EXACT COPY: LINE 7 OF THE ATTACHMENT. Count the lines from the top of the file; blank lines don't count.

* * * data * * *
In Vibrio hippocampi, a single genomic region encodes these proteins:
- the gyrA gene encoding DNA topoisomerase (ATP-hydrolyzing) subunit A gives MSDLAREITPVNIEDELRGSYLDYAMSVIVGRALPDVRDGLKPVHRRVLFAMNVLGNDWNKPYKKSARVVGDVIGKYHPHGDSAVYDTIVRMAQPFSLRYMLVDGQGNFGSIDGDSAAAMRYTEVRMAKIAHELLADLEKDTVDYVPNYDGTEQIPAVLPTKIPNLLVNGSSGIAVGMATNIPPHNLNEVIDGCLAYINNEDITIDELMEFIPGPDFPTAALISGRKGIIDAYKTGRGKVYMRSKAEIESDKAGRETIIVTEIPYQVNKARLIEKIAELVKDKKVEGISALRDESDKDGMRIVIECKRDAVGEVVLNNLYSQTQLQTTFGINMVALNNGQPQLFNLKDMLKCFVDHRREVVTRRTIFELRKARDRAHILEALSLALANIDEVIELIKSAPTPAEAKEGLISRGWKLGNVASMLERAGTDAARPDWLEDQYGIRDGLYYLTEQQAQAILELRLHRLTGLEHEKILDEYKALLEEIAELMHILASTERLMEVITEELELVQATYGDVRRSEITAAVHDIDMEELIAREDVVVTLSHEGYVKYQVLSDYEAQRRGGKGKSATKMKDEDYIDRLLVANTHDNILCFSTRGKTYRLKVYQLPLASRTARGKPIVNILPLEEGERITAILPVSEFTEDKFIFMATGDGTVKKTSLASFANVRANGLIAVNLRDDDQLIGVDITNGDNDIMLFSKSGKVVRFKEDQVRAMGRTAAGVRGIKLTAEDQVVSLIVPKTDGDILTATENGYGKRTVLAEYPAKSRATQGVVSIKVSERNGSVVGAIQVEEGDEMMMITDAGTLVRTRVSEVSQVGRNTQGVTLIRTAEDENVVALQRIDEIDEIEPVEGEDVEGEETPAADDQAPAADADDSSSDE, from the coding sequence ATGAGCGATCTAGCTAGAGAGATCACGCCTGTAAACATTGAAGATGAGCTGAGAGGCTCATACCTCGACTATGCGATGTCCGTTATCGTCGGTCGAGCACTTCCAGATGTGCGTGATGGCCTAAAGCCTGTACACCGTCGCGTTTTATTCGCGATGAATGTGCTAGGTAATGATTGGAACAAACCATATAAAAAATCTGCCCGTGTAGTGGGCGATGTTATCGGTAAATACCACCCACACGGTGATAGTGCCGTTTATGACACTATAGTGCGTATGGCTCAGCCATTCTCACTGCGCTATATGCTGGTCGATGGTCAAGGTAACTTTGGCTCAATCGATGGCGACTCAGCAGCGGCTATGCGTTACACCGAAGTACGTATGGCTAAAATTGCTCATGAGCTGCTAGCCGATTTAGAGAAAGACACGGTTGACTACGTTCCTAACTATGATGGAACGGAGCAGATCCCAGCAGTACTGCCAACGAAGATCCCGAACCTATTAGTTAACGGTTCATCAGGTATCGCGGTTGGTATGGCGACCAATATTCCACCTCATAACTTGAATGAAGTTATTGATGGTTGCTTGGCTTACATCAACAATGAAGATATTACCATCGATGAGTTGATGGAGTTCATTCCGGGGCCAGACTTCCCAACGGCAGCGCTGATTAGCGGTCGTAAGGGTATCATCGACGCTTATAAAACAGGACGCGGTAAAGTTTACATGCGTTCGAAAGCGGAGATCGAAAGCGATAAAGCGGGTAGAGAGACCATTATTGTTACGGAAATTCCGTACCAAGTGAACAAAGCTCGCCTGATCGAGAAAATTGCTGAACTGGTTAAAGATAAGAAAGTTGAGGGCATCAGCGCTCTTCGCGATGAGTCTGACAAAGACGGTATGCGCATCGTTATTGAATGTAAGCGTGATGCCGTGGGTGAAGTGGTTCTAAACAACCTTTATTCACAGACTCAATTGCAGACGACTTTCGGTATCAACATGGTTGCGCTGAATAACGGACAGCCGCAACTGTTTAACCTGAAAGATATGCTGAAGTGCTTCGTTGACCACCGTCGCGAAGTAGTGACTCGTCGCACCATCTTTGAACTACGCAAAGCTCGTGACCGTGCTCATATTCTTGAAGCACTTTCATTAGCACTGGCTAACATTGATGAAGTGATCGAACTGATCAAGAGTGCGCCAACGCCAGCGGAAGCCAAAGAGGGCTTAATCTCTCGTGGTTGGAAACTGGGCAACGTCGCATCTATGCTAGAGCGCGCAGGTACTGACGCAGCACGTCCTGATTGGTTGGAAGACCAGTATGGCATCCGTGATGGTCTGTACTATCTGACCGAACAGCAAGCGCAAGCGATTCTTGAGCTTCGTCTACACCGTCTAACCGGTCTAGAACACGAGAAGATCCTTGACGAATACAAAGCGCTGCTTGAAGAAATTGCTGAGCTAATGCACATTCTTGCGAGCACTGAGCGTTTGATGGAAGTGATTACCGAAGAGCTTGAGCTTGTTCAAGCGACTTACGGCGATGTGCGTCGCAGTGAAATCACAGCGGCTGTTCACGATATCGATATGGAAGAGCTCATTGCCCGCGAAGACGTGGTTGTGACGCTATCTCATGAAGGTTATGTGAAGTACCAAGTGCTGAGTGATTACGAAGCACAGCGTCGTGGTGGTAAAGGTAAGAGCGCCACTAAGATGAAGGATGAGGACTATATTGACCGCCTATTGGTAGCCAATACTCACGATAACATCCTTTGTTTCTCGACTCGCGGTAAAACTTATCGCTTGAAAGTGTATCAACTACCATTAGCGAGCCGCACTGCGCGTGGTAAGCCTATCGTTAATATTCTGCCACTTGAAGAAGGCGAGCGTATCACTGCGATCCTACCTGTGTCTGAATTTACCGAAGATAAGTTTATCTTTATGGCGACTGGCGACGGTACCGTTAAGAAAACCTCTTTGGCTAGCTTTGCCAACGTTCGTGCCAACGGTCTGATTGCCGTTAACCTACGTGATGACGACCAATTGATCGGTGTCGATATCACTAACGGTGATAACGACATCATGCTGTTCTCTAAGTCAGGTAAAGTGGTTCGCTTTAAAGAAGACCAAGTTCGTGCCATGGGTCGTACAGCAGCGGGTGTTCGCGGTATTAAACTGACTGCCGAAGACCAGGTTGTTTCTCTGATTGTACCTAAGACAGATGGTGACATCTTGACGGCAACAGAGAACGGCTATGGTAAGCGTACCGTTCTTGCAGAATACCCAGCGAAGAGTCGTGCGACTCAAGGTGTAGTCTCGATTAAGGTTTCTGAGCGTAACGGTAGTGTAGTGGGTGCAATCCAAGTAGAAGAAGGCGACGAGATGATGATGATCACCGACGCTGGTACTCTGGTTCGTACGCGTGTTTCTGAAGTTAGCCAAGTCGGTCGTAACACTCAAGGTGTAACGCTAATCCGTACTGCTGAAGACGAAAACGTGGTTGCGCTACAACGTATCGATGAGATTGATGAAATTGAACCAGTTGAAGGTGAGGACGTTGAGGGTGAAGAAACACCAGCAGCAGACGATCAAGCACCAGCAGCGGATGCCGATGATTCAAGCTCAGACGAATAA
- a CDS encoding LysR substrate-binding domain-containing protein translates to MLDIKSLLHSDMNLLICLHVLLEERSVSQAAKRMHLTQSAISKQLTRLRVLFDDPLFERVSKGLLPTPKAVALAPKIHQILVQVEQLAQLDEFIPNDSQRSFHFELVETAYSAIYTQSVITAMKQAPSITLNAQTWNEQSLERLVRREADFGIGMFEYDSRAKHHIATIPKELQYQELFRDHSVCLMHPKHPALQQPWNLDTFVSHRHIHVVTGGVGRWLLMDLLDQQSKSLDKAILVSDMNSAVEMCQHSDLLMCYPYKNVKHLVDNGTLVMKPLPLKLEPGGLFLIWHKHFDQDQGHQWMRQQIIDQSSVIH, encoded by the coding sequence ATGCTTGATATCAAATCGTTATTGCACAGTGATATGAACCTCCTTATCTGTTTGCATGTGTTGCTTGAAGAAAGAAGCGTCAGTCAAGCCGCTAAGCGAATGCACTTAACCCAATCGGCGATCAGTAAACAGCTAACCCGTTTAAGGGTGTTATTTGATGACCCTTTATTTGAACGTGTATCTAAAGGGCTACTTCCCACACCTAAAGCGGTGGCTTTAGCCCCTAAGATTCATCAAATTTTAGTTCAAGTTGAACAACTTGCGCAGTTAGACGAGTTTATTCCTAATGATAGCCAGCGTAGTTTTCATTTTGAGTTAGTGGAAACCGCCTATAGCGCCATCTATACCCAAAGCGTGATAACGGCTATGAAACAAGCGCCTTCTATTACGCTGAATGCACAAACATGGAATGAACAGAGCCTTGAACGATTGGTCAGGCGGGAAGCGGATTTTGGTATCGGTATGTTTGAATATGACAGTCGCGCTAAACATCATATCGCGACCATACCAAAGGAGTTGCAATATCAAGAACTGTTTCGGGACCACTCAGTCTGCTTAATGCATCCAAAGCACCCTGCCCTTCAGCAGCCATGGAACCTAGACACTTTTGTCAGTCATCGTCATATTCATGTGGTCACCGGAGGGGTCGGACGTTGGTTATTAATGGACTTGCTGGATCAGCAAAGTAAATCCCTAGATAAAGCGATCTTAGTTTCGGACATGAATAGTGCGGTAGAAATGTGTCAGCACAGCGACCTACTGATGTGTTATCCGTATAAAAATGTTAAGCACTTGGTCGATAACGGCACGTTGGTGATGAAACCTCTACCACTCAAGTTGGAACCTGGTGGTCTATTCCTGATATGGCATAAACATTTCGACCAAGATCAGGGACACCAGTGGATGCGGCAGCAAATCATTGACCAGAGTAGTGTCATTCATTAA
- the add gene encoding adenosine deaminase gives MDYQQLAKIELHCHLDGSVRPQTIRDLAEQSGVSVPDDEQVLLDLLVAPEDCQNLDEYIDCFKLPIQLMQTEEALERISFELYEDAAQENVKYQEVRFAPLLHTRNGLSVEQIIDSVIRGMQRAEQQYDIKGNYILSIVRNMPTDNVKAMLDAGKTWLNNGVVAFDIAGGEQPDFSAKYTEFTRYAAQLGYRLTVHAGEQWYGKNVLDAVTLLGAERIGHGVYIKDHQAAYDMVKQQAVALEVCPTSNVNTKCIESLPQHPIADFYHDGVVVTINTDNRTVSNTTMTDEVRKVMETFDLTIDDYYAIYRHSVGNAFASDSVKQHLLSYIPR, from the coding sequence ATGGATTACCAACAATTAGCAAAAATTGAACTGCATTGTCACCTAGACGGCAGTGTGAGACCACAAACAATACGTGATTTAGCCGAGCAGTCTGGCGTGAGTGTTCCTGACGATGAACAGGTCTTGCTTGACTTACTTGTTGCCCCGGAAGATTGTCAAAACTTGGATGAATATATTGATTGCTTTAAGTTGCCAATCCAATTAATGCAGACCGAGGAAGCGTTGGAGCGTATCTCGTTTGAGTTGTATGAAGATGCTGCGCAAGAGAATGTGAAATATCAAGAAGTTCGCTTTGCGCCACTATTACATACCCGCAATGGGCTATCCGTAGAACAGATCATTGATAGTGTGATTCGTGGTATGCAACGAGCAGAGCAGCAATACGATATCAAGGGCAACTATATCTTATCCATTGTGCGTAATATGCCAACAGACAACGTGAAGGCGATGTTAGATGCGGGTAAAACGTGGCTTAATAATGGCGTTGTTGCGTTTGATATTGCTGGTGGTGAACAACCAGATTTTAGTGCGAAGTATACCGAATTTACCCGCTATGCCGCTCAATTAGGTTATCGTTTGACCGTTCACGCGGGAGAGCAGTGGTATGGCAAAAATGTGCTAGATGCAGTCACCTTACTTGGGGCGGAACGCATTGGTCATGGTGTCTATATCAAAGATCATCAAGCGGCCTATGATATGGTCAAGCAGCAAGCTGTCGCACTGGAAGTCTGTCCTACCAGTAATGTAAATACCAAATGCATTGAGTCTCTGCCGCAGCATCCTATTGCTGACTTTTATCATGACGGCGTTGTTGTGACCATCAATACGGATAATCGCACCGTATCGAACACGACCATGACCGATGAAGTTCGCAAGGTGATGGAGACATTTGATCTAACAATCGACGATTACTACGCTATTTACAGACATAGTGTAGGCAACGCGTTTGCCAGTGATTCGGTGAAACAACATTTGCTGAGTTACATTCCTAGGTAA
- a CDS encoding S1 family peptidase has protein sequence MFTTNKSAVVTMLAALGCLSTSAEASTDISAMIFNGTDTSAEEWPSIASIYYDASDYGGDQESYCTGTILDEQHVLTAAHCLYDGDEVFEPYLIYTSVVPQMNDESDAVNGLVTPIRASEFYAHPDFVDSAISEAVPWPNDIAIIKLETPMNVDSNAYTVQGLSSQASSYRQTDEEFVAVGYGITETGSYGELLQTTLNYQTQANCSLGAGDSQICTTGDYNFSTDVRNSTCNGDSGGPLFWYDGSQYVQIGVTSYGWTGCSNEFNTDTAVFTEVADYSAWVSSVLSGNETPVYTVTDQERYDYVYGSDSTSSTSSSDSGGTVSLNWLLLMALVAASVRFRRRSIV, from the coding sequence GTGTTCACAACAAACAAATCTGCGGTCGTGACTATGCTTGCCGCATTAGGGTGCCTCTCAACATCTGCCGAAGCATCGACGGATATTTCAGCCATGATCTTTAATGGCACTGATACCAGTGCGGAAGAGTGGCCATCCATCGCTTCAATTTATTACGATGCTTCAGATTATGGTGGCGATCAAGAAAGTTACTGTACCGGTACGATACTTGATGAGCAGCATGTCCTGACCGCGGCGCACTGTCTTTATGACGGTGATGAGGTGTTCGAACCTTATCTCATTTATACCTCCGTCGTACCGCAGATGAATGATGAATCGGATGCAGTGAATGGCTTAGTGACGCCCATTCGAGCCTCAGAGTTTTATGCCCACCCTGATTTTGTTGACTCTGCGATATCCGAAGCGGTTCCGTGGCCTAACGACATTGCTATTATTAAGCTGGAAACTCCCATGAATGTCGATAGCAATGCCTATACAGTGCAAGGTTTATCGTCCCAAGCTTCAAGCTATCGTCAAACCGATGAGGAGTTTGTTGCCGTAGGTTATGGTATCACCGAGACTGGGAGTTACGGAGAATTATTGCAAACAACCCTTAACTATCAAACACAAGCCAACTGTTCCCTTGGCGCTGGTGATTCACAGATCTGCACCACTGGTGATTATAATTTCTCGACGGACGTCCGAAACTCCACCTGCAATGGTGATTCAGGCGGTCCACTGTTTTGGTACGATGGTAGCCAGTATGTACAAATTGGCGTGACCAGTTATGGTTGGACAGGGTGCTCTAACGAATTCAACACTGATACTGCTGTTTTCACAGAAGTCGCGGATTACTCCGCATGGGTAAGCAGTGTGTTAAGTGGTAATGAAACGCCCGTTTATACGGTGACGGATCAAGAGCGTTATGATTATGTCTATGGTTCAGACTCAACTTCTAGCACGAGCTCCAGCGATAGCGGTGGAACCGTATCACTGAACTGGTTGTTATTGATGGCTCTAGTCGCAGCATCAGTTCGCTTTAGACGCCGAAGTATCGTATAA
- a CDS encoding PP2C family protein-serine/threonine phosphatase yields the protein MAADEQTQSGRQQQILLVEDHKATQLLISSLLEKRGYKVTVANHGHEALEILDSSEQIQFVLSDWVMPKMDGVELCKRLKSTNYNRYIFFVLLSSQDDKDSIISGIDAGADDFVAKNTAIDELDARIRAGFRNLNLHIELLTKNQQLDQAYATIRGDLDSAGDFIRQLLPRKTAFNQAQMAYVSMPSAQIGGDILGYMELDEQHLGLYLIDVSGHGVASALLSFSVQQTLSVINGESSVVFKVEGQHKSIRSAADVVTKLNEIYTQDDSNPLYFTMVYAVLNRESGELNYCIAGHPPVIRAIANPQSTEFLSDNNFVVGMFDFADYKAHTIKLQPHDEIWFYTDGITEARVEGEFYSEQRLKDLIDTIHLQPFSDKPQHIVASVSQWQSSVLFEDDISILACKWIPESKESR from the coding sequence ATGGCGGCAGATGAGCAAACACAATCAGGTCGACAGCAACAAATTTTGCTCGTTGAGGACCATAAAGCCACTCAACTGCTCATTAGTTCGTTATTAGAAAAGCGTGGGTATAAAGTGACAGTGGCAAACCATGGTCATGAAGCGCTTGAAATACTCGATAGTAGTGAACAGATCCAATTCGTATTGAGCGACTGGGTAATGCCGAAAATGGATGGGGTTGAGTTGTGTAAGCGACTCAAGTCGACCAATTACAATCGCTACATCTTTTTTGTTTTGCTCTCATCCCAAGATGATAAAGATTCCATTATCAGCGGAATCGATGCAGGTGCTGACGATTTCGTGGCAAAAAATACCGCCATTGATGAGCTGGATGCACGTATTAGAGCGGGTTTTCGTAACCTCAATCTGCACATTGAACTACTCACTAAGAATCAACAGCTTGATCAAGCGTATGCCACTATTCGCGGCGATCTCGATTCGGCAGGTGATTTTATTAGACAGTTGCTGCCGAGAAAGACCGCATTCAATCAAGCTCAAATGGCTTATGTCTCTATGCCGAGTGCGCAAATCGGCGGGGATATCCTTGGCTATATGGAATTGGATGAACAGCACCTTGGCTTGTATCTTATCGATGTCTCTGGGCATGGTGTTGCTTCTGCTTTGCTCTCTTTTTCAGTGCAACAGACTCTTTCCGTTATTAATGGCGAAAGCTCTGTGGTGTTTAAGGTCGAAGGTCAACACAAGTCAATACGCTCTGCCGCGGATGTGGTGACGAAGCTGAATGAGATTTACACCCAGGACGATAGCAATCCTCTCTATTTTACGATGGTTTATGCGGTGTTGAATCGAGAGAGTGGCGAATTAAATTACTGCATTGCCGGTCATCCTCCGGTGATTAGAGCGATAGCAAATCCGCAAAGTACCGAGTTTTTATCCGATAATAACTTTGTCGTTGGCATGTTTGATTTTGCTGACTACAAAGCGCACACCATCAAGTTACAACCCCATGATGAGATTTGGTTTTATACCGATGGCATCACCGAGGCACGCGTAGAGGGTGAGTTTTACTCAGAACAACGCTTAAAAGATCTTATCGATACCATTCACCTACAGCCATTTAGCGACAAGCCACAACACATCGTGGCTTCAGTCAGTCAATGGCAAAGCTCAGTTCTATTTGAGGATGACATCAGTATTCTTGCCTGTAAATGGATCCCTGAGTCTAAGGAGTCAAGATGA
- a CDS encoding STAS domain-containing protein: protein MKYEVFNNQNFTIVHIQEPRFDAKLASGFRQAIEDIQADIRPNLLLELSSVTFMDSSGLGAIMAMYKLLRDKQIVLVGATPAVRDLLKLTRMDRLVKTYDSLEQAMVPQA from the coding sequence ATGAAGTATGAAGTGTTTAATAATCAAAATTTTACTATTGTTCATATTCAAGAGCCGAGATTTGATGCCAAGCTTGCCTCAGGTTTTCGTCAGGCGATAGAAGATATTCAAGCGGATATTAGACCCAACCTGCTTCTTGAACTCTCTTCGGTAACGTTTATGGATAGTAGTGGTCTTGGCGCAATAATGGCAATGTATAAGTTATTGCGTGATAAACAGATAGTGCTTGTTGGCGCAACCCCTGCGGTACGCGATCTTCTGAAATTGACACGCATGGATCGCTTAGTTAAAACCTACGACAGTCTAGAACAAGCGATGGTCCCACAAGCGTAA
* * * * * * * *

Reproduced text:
- a CDS encoding STAS domain-containing protein: protein MKYEVFNNQNFTIVHIQEPRFDAKLASGFRQAIEDIQADIRPNLLLELSSVTFMDSSGLGAIMAMYKLLRDKQIVLVGATPAVRDLLKLTRMDRLVKTYDSLEQAMVPQA from the coding sequence ATGAAGTATGAAGTGTTTAATAATCAAAATTTTACTATTGTTCATATTCAAGAGCCGAGATTTGATGCCAAGCTTGCCTCAGGTTTTCGTCAGGCGATAGAAGATATTCAAGCGGATATTAGACCCAACCTGCTTCTTGAACTCTCTTCGGTAACGTTTATGGATAGTAGTGGTCTTGGCGCAATAATGGCAATGTATAAGTTATTGCGTGATAAACAGATAGTGCTTGTTGGCGCAACCCCTGCGGTACGCGATCTTCTGAAATTGACACGCATGGATCGCTTAGTTAAAACCTACGACAGTCTAGAACAAGCGATGGTCCCACAAGCGTAA